Thursday, June 6, 2013

Taking Time Off-A Leadership Issue and a Tipsheet

It's the beginning of the summer in the northern hemisphere.  It's the time when many schools are in recess and workers begin to schedule their vacations.   A recent article on the benefits of taking time off caught my eye.  At one end of the spectrum the article highlights the fact that the US is the only developed country in the world with no laws that mandate a minimum number of paid vacation days for each employee.  The article also highlights an innovative approach of one Canadian health care organisation.  You can find it at this link.   In the Canadian case, the almost unthinkable idea of unlimited paid vacation time for staff has been successfully implemented.  I'm also including a link to a BBC produced tool that allows you to compare working hours among countries considered to be in the "developed world" by the OECD.  BBC tool link is here.

It's fairly easy to conclude that more hours worked lead to less productive, less healthy work force.  It's also clear there are huge differences among countries which produces a challenge for the leader of a global activity.  Here are some tips to address that challenge.

Be Clear About Your Expectations.  As you can see from the BBC tool, in many countries longer working hours are a measure of a good employee.  Be clear that you expect staff to take their allotted vacation so both in writing and verbally. 

Make it Part of the Performance Conversation with Your Direct Reports.  "Have you taken all your vacation time yet?  When do you plan to do so?"  These questions in performance conversations let staff know you are serious about it.

Set the Example-  Setting the example is always a good leadership practice and it is especially important in this area. There is no question a global leadership role can be a grind.  With early morning and late night teleconferences and webcasts to accommodate multiple time zones it's easy to slip into 14 hour work days and doing catch up work on weekends.  If you say taking time off is important and then don't take it yourself no one believes you really mean it.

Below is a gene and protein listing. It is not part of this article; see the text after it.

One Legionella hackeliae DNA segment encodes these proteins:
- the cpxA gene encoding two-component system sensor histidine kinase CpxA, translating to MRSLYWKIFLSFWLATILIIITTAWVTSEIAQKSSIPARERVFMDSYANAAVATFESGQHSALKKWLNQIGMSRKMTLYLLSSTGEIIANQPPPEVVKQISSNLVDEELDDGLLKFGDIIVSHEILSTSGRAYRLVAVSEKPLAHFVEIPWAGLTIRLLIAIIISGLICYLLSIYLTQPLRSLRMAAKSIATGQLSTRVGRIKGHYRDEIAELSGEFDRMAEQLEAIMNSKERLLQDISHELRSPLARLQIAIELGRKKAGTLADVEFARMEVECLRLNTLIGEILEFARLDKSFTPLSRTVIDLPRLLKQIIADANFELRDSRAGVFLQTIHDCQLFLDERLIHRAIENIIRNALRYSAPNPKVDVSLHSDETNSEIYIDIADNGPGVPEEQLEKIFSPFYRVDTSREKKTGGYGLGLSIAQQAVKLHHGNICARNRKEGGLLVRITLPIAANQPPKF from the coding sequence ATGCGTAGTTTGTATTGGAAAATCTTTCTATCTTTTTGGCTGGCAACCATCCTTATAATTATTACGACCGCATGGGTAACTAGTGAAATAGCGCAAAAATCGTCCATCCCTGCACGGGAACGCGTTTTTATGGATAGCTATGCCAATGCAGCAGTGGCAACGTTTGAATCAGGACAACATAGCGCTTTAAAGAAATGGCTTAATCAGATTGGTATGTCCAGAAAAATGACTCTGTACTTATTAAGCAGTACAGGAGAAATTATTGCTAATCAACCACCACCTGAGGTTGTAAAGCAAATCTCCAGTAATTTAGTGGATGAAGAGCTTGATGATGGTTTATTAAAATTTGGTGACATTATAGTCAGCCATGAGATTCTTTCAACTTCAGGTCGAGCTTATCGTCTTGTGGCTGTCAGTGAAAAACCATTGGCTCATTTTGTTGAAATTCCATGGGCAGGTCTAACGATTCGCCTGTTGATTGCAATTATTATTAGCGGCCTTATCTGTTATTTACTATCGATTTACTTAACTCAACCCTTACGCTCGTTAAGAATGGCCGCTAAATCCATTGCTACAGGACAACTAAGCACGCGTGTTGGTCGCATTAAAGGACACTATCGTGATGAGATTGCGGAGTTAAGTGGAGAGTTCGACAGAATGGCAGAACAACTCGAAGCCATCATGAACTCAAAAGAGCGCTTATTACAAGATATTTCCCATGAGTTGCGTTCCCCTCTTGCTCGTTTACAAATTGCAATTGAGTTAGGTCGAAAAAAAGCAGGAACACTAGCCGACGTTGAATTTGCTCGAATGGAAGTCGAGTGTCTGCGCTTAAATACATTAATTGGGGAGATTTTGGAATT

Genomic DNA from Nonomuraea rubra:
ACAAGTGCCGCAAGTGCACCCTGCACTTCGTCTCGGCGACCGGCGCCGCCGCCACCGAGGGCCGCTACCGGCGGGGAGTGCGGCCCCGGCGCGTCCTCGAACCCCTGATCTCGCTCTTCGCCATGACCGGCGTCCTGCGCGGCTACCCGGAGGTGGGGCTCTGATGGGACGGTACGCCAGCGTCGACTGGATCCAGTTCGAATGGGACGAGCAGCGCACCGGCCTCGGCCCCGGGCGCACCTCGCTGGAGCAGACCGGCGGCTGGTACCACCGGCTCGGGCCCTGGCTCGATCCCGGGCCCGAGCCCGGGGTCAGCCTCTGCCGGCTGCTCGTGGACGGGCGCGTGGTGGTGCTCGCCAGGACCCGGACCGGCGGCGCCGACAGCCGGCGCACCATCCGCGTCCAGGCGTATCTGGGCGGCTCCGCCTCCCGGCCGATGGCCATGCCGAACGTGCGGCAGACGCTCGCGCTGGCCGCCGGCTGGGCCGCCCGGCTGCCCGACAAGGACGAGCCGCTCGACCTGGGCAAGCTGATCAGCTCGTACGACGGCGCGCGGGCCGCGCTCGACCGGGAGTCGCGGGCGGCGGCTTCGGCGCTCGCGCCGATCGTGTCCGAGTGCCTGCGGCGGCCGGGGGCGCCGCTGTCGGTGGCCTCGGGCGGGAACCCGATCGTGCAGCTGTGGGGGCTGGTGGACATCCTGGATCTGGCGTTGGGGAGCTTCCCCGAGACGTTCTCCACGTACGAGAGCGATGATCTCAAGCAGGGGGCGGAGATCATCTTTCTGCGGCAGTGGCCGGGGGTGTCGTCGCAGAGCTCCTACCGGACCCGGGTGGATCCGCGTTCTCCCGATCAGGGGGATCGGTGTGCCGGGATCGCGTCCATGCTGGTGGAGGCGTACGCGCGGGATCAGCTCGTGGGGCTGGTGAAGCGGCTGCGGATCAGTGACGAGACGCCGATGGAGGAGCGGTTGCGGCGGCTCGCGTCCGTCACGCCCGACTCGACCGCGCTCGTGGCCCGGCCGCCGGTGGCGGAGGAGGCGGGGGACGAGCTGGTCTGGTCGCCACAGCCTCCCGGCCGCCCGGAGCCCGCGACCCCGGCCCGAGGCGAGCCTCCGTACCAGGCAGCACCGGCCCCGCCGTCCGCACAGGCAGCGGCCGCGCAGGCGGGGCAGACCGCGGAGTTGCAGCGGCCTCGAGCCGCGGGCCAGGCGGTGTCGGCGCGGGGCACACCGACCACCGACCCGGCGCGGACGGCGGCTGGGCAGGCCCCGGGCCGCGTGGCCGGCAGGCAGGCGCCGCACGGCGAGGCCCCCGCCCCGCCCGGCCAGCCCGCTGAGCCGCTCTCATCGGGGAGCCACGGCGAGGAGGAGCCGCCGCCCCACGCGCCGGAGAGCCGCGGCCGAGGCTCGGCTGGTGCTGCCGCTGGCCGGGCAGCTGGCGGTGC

Unplug When You Take Time Off-  This is especially important in today's 24/7 wired world.  Early in one of my global leadership roles, I continued to stay connected, monitored email and made comment on what I thought were important issues.  A trusted colleague, a woman from another country who worked for me, gave me feedback.  "Please don't do that. When you do, you are telling me you expect me to do so when I take time off, and I need to disconnect and clear my head".  Great advice.

Don't Reward Overwork.    When it comes to performance appraisal, promotion and bonus decisions be cautious about rewarding those who put in long hours.  It's not easy.  Some people who work long hours often get more done on sheer volume alone.  I never went so far as to penalize someone for excessive working hours but I did have a case where I told someone "your reward would have been  greater if you'd set a better example in how you completed your work".

Take a Cue From Your European Colleagues.    "Holiday time" has long been more sacrosanct in Europe than elsewhere.  The EU mandate on minimum vacation time helps but those cultural traditions long preceeded the mandate. My EU based colleagues were well ahead of the rest of us on this issue.

Synchronize Time Off Among the Leadership Team.  Everyone can't be off at the same time.  Make sure you've got "coverage", and it's clear who has authorities to act and take decisons in your absence....and let them take decisions. It's good leader development practice to "sit in the chair" and be accountable for the decision 


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